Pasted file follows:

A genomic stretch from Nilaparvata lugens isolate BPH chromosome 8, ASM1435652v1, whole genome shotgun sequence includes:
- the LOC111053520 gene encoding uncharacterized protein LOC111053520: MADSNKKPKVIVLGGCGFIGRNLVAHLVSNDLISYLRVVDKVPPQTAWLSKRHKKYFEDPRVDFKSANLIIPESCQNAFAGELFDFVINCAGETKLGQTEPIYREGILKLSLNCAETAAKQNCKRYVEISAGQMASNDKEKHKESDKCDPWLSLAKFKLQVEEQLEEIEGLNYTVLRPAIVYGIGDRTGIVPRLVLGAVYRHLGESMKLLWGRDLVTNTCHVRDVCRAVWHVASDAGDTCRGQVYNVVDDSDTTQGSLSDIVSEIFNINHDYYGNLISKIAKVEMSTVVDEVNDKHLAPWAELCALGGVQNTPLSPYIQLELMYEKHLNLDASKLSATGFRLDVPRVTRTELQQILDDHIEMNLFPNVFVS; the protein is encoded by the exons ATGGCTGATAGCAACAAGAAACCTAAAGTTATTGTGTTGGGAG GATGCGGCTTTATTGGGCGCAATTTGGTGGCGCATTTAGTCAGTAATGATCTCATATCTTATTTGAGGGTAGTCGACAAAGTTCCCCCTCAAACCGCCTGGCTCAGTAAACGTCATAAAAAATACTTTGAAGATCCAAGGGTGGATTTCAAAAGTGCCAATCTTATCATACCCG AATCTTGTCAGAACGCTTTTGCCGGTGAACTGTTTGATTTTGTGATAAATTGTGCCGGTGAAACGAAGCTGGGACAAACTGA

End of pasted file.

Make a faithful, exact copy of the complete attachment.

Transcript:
A genomic stretch from Nilaparvata lugens isolate BPH chromosome 8, ASM1435652v1, whole genome shotgun sequence includes:
- the LOC111053520 gene encoding uncharacterized protein LOC111053520: MADSNKKPKVIVLGGCGFIGRNLVAHLVSNDLISYLRVVDKVPPQTAWLSKRHKKYFEDPRVDFKSANLIIPESCQNAFAGELFDFVINCAGETKLGQTEPIYREGILKLSLNCAETAAKQNCKRYVEISAGQMASNDKEKHKESDKCDPWLSLAKFKLQVEEQLEEIEGLNYTVLRPAIVYGIGDRTGIVPRLVLGAVYRHLGESMKLLWGRDLVTNTCHVRDVCRAVWHVASDAGDTCRGQVYNVVDDSDTTQGSLSDIVSEIFNINHDYYGNLISKIAKVEMSTVVDEVNDKHLAPWAELCALGGVQNTPLSPYIQLELMYEKHLNLDASKLSATGFRLDVPRVTRTELQQILDDHIEMNLFPNVFVS; the protein is encoded by the exons ATGGCTGATAGCAACAAGAAACCTAAAGTTATTGTGTTGGGAG GATGCGGCTTTATTGGGCGCAATTTGGTGGCGCATTTAGTCAGTAATGATCTCATATCTTATTTGAGGGTAGTCGACAAAGTTCCCCCTCAAACCGCCTGGCTCAGTAAACGTCATAAAAAATACTTTGAAGATCCAAGGGTGGATTTCAAAAGTGCCAATCTTATCATACCCG AATCTTGTCAGAACGCTTTTGCCGGTGAACTGTTTGATTTTGTGATAAATTGTGCCGGTGAAACGAAGCTGGGACAAACTGA